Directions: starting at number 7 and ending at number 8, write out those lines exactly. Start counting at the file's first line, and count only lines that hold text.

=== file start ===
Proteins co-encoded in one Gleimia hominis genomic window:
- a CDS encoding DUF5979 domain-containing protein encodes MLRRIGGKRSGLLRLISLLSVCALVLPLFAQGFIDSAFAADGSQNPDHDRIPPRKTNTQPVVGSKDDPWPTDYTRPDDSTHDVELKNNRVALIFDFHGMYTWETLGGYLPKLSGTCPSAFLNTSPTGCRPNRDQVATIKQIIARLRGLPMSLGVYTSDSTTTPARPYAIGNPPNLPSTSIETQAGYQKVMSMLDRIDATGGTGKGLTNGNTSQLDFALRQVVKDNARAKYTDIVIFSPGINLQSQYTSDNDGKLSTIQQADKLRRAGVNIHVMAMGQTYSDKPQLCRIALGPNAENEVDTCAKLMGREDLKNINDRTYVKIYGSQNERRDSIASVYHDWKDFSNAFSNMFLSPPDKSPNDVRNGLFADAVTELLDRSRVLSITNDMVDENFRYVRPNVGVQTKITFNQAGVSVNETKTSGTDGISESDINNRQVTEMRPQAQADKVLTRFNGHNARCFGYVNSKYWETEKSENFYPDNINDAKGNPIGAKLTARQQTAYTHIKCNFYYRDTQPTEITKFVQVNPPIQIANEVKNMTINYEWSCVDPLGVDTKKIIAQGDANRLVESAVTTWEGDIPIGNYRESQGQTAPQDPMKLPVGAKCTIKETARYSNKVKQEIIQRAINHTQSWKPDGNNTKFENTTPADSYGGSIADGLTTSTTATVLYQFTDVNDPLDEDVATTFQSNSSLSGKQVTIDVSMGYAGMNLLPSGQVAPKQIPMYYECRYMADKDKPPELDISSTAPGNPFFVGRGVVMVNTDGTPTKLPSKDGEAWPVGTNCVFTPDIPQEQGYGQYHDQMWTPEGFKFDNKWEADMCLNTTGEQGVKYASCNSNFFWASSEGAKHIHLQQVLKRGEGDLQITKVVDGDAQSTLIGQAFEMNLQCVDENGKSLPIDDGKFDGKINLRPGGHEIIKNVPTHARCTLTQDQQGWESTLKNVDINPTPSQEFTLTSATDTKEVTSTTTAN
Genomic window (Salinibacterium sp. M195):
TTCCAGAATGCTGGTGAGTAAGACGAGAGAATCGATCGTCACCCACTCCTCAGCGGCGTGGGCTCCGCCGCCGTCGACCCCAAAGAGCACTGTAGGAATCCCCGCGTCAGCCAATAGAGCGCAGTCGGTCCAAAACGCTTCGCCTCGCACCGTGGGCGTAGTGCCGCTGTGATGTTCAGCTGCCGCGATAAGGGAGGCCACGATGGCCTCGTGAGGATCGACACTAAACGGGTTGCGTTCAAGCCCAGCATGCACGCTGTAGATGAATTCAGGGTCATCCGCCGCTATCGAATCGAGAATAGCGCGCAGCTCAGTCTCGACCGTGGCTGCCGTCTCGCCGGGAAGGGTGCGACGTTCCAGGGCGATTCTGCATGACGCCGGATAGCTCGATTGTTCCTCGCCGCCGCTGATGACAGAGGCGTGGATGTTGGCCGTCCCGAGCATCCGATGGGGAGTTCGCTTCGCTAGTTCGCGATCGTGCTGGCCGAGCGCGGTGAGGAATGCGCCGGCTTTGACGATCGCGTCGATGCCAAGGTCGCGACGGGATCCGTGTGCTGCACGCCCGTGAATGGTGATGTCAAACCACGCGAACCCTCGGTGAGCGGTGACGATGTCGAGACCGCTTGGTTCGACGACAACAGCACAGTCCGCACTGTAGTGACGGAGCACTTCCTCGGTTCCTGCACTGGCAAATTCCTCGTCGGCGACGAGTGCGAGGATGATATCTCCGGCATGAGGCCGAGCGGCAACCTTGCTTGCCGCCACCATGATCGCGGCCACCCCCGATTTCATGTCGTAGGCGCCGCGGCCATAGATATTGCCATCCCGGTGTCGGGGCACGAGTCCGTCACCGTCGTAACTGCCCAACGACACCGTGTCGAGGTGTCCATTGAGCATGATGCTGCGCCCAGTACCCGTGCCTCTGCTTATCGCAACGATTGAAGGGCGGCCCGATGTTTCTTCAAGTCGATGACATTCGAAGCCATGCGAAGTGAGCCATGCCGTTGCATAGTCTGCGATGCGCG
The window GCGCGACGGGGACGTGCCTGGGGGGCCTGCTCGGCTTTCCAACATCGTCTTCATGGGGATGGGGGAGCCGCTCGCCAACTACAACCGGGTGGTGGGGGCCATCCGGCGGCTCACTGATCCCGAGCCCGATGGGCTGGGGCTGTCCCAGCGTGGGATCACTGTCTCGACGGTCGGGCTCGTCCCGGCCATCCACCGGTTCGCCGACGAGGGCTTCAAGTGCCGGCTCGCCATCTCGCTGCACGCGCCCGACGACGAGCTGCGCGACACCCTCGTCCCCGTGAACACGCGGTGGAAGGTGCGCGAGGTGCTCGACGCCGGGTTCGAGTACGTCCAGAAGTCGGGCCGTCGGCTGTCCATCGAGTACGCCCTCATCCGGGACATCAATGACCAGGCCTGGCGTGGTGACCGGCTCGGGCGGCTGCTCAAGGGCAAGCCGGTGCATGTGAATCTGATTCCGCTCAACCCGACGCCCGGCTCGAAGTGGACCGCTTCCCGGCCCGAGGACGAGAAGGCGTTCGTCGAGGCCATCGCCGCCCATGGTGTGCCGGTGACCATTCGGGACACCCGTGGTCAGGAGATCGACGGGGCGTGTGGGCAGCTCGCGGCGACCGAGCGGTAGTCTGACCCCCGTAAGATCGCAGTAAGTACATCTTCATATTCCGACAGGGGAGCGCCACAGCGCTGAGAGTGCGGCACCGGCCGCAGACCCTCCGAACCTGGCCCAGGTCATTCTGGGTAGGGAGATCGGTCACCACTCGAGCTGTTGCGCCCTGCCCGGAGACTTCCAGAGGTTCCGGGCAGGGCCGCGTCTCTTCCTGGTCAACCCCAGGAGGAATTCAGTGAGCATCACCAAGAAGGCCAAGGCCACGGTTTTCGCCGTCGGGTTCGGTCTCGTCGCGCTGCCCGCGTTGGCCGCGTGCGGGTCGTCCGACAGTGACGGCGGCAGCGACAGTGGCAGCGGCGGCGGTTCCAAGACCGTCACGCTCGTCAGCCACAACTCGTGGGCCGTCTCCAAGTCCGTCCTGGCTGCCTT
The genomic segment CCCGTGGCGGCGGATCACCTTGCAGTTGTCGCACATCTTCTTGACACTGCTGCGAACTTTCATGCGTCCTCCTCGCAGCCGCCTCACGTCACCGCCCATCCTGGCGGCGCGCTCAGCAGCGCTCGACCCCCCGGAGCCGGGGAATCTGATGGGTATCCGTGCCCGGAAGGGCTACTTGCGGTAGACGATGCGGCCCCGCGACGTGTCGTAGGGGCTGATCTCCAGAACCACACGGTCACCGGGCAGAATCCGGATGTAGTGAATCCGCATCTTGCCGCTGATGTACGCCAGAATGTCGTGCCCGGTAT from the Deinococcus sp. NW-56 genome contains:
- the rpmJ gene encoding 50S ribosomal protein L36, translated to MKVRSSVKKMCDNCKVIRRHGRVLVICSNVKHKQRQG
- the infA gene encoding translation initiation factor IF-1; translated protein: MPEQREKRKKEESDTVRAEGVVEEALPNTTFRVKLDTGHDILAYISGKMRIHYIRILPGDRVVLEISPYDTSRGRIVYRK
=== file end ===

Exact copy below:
- the rpmJ gene encoding 50S ribosomal protein L36, translated to MKVRSSVKKMCDNCKVIRRHGRVLVICSNVKHKQRQG
- the infA gene encoding translation initiation factor IF-1; translated protein: MPEQREKRKKEESDTVRAEGVVEEALPNTTFRVKLDTGHDILAYISGKMRIHYIRILPGDRVVLEISPYDTSRGRIVYRK